bruce Fine wrote:just wondering--do you need a license or permit to keep bees in Marion county?
when I moved I contacted the state about what I would have to do to take my bees across state line and that's where you need a license and hives have be inspected by FDOA. and turns out Georgia has built a bee firewall and its very difficult, expensive and nearly impossible for a hobbiest bee keeper to transport bees out of Florida.
bruce Fine wrote:certain thing naturally grow well in certain places. theres a reason why for example cherries do well in places like Washington and Michigan and apples also grow well in the north and almonds in California and peaches in Georgia and South Carolina and citrus in Florida, high bush blueberries in New Jersey and the latest rabbit eye varieties not far from you in huge plantings in places like floral city
Nick Neufeld wrote:This page suggests having two other varieties for pollination.
It also notes that it's a late blooming flower. I suggest looking for two other late blooming varieties that work in your growing context.
greg mosser wrote:all the kieffer trees i know around here don’t have any other pears around and reliably produce.
greg mosser wrote:what about them are you looking to know? and what in particular are you hoping to pollinate with them? i don’t have any at my place, so don’t know much about how well they pollinate other things, but there are a few trees around my area.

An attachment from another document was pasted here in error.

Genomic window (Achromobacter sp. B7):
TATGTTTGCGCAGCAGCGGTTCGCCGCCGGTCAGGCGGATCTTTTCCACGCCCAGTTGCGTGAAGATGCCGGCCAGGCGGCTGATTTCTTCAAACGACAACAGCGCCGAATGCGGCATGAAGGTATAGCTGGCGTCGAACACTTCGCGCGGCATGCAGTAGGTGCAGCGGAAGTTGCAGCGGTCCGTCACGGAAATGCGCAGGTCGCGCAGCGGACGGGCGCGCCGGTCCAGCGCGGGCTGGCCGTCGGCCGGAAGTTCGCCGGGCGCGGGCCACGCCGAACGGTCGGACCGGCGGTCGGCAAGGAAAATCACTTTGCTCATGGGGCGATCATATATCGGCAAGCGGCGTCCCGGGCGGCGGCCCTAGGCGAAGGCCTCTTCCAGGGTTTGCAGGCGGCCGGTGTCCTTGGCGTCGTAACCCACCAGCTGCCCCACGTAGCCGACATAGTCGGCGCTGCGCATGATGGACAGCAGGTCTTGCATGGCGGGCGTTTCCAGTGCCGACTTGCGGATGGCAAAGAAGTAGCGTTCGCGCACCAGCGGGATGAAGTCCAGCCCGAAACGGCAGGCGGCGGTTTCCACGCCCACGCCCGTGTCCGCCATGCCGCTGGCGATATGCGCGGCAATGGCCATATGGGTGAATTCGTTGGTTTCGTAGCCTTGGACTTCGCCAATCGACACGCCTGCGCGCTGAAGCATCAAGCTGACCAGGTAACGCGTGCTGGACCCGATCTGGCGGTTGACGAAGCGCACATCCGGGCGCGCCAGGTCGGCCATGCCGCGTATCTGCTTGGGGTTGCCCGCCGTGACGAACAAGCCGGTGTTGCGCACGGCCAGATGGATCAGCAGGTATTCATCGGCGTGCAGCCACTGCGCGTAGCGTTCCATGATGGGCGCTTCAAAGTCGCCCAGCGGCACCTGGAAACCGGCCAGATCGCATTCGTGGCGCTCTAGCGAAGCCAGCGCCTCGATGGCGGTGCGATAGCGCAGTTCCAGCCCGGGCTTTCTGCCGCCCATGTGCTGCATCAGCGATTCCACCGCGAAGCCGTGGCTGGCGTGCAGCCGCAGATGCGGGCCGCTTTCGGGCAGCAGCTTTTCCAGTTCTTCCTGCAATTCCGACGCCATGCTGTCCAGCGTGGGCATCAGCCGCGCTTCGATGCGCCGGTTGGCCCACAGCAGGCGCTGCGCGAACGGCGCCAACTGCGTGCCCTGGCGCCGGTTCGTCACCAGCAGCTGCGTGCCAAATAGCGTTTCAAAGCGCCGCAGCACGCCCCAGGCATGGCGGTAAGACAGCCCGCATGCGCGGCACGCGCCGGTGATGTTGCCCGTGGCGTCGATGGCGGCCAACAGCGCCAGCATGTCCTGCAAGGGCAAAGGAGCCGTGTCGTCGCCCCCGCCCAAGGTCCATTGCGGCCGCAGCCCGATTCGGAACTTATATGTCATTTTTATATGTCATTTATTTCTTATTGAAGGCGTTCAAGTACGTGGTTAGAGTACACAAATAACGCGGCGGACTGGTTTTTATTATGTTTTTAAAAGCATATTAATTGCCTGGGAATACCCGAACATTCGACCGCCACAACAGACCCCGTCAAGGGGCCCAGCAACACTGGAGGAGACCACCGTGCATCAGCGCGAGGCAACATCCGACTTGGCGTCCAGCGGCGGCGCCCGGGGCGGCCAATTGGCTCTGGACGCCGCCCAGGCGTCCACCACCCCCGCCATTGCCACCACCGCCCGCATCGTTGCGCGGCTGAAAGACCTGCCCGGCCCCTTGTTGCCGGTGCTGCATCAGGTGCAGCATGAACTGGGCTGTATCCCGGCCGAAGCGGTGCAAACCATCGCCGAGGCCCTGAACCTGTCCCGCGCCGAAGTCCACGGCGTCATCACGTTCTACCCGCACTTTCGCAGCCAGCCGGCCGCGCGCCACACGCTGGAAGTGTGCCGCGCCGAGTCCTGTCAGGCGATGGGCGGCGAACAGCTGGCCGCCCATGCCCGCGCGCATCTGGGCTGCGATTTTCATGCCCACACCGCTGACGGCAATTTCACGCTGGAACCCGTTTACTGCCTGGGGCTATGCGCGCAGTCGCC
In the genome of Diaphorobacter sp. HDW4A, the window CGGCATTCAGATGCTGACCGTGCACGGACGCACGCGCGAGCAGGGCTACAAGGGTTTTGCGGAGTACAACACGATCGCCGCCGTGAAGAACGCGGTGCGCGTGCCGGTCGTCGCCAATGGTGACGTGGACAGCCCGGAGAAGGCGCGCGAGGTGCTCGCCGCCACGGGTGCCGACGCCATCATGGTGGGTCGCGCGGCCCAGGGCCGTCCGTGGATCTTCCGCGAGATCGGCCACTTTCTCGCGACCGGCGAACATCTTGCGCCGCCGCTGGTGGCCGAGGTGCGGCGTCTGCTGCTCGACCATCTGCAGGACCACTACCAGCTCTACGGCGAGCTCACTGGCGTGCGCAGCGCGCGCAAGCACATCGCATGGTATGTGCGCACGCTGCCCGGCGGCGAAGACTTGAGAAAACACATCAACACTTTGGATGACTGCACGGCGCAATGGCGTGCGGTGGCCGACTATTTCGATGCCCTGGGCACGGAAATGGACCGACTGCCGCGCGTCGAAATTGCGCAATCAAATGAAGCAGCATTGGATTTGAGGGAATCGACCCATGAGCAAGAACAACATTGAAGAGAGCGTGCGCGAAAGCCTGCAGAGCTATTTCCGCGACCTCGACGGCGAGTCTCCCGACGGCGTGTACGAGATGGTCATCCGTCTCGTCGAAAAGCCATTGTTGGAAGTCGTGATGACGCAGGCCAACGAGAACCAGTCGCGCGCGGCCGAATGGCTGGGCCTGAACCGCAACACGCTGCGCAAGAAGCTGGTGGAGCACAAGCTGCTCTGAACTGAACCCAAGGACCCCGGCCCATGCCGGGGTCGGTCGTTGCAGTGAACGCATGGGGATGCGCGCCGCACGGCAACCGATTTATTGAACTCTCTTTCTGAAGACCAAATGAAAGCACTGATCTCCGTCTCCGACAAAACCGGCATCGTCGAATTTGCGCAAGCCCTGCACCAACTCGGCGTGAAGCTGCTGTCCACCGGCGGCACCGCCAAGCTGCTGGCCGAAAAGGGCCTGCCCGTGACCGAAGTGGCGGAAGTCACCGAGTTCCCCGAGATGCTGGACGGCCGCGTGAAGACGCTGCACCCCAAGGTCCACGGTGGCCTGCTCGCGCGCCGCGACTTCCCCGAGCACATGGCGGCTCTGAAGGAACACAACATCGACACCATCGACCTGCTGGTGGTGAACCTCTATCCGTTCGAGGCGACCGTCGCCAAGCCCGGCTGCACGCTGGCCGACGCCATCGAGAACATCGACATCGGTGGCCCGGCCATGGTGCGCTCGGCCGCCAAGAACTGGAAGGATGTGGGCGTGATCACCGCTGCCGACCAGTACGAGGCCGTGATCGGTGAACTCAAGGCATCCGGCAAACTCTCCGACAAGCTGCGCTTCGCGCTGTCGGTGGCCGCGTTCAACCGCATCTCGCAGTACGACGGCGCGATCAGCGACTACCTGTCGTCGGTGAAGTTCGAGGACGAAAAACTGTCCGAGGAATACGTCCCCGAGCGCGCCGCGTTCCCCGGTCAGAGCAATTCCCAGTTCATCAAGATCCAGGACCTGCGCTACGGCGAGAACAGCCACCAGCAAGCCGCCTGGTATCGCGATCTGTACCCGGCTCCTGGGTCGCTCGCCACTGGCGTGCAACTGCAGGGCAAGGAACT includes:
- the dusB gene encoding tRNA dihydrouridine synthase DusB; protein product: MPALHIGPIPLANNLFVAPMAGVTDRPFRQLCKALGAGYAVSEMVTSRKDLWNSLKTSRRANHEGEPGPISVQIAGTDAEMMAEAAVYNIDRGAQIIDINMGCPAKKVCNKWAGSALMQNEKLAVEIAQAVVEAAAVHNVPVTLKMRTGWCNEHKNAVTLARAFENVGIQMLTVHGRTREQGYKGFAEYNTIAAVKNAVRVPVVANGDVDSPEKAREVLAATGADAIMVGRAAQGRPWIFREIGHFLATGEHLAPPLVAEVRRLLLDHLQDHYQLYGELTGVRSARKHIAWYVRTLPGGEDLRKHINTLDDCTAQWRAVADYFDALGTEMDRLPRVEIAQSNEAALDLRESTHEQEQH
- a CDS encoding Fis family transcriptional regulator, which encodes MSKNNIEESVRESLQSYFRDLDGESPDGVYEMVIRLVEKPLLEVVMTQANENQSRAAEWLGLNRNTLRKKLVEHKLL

the pears themselves are okay eating but are generally considered a pretty low-grade pear. they tend towards having more ‘sand cells’ than any other pear i know, never lose their crunch, so they never get that ‘melting’ pear flesh from the better european pears in their ancestry, and while somewhat sweet, don’t have much of the more complex flavors of the asian pears in their ancestry. a friend likes to press them as if for cider, and then boil that down to a syrup, which makes a pretty nice pancake-syrup like product. trying that with other pears concentrates the flavors to the point that they get unpleasant, since tannins and acids (when mixed with the sugars) are what make most good pears taste so good. kieffer is a bland enough pear that it works.